Five key things to consider when buying art

FOCAL POINT: Take cues from a favourite artwork to tie the room together. Photo: Shutterstock.
FOCAL POINT: Take cues from a favourite artwork to tie the room together. Photo: Shutterstock.

It was The Castle's Darryl Kerrigan who famously said, "It's not a house, it's a home". Interior designer Emily MacAlpine passionately believes art is the icing on the cake that creates this differentiation.

"Buying artwork can be an overwhelming experience for many and is often met with decision paralysis, whether that be based on choosing the piece itself, how much to spend on the artwork and framing, or how to hang it and tie it in into your home," says Emily.

As choosing art is a personal choice that no interior designer can make for you, the founder of MARG. Studio has curated an art buyers course to provide people with the tools required to make these choices and enjoy the process.

Here are five things Emily says you should consider when buying art:

Choosing art.

Emily suggests you choose art that has a little depth to it that reflects both your personality and your home.

"Artwork should have some element of sentimental value to you, whether it reminds you of a person or a place for example, as well as being aesthetically pleasing," she says. "I'd always encourage people to invest in pieces that hold emotional significance - you are far less likely to tire of them."

Placement.

"The way in which you display your piece is almost as important as the piece you pick," says Emily.

"While not all artworks need to be hung and some may look great displayed on a shelf or leaning up against a wall, the height at which your artwork is positioned does influence the amount of enjoyment you can extract. The centreline of your artwork should be hung at eye level (or approximately 1.5 metres) from the ground to ensure maximum gratification."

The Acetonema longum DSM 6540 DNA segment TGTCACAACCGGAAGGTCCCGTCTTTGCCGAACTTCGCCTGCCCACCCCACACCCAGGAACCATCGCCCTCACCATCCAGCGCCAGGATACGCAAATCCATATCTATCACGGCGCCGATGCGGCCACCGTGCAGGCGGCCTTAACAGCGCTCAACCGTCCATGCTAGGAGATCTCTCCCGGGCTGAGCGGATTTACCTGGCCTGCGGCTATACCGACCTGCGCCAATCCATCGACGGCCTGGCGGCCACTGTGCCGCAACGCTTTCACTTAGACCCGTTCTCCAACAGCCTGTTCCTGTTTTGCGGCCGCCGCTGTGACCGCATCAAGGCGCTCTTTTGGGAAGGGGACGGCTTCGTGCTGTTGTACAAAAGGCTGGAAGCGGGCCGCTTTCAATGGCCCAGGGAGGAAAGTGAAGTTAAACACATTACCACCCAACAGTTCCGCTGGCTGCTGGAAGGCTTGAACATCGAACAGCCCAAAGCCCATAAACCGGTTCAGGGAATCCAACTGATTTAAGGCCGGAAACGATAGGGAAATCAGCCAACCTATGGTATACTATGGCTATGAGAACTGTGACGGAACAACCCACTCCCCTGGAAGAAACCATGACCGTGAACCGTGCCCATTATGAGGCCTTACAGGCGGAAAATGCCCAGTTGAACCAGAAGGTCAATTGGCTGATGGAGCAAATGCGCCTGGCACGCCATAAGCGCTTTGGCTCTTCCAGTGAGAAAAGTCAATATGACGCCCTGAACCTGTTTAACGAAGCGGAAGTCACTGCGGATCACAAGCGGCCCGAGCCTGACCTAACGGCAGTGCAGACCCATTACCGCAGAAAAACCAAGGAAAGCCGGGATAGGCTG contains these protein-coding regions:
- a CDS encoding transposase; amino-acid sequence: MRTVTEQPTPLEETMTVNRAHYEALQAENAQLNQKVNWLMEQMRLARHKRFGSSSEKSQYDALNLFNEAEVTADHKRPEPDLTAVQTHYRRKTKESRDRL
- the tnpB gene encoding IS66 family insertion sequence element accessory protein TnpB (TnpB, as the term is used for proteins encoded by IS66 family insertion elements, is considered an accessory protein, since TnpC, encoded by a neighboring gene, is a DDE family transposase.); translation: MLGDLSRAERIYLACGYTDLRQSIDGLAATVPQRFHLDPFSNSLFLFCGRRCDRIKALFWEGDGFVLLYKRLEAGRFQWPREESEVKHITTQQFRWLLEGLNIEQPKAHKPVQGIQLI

ART LOVER: Interior designer and founder of MARG. Studio, Emily MacAlpine. Photo: Supplied.

ART LOVER: Interior designer and founder of MARG. Studio, Emily MacAlpine. Photo: Supplied.

Cost.

"People often ask me how much they should be spending on artwork and this is where I'd encourage them to be a bit clever," says Emily.

"While I don't recommend buying a whole lot of cheaper things you will get sick of, I do believe there is an opportunity to balance cheap and cheerful pieces like posters and kid's artworks with a bigger investment.

"It is important to spend time to understand what sort of art you like to make sure that you are making an investment in the right pieces."

Interior schemes.

"If you have a favourite artwork, this can be a great departure point to design your room around," says Emily. "Take cues from colour, shapes or subject matter from the artwork to tie a room together.

"To use a personal example, two of my favourite artworks are from different Australian cities I have lived in and despite their differences in size and frames, the subject matter and similar use of colour means I love having them in the same room.

"The complementary overlap of colours in the artworks has acted as an anchor for finding soft furnishings like cushions and throws to unify them.

"There is great scope for artworks like these to provide a starting point to inspire the rest of a rooms design when it directly links to something personal to the artworks owner," she adds.

Framing.

Emily advises you to make sure your framing matches the investment you've made to your artwork.

"If you are framing a piece of your kid's artwork or a poster, you can find a great range of readymade, cost effective frames," she says. "If you have saved up for a more costly piece of art, I would recommend finding a professional framer who can do justice to your special piece."